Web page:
Report | September 26, 2018

NGO Recommendations for Deep-Sea Fishing Limits 2019–2020

In November 2018 EU fisheries ministers will decide on fishing limits for 2019 and 2020 for certain deepsea fish stocks. This will be the final November Council meeting where fisheries ministers have the opportunity to end overfishing of deep-sea species by 2020, as is legally required by the Common Fisheries Policy (CFP)1 .

The vulnerable and sensitive nature of those species makes ending their over-exploitation of vital importance, as deep-sea fish stocks are quick to collapse and slow to reproduce and recover. For these reasons, no further delay in transitioning to sustainable fisheries can be justified. Taking into account that there are no maximum sustainable yield (MSY) estimates for any of these stocks, we urge the European Commission to propose, and the Council to adopt, fishing opportunities that are consistent with a precautionary approach to fisheries management, as defined in Article 4(1)(8) of the CFP, and affording to these stocks at least a comparable degree of conservation as to those stocks with MSY assessments, as per Article 9(2) of the CFP. Fishing opportunitiesshould not exceed the best available scientific advice on maximum catches provided by the International Council for the Exploration of the Sea (ICES).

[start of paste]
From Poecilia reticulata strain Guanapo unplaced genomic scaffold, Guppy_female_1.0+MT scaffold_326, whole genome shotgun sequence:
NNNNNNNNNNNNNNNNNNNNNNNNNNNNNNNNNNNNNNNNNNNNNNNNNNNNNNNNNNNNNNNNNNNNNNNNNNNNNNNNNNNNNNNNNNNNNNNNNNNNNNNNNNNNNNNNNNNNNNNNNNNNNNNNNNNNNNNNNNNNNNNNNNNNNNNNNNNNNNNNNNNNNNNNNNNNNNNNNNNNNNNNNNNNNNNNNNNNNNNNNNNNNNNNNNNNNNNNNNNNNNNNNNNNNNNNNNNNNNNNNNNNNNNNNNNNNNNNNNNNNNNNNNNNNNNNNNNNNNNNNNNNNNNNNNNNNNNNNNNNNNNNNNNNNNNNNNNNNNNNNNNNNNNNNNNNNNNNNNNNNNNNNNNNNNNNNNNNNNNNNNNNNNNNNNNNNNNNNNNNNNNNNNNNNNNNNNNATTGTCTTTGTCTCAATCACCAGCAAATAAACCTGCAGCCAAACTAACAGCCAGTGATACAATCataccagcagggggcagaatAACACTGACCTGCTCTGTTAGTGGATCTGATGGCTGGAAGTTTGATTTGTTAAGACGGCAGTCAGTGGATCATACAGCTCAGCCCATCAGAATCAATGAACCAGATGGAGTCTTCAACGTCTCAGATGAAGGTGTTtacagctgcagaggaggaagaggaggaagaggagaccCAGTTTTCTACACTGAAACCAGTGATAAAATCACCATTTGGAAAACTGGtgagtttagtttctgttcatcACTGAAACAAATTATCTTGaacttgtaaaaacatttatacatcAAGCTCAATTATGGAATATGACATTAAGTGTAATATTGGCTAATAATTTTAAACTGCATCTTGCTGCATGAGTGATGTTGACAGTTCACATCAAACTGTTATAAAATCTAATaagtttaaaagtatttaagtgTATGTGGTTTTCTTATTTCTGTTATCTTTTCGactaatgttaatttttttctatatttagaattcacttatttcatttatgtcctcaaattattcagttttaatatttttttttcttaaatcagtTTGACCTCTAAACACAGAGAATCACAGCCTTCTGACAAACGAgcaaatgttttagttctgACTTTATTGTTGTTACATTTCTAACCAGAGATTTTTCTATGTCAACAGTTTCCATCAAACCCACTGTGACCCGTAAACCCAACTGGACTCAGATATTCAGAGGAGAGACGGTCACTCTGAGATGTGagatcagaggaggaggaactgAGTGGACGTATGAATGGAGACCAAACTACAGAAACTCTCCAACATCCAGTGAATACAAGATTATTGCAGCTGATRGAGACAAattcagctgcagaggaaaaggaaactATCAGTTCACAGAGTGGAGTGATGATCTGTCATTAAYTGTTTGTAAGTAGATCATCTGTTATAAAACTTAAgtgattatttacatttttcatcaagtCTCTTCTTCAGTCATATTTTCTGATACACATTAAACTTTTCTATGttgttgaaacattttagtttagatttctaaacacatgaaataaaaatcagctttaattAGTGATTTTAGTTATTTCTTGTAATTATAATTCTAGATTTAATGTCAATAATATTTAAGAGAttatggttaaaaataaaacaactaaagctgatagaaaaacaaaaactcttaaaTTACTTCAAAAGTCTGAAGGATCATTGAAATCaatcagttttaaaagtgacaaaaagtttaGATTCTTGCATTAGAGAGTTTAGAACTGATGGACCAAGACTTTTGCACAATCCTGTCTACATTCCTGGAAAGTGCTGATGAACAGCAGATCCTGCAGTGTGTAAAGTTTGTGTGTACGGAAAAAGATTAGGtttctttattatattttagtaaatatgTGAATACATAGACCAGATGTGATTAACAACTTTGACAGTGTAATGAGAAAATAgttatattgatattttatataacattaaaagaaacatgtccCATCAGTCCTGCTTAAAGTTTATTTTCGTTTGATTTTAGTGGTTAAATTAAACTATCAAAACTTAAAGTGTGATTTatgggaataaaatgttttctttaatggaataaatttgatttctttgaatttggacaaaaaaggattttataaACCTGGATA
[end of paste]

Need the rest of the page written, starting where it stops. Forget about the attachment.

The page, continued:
In the absence of full analytical MSY-based assessments for deep-sea stocks, the ICES precautionary advice should not be exceeded. The persistent and counterproductive gap between the scientific advice and political decisions must be closed in order to deliver the long-term environmental, economic and social benefits associated with sound fisheries management. The Commission and Member States must significantly step up their efforts to comply with EU law and end overfishing of all harvested fish stocks as soon as possible and by 2020 at the latest, as well as to ensure full coverage of the landing obligation by 1 January 2019. This requires resisting pressure to weaken, postpone or ignore CFP requirements, for instance by removing Total Allowable Catches (TACs) or postponing the setting of fishing opportunities not exceeding the best available scientific advice. The Commission should furthermore ensure that its requests for scientific advice reflect the CFP’s requirements so that it can adequately report against progress in achieving these, both in general and specifically for deep-sea stocks.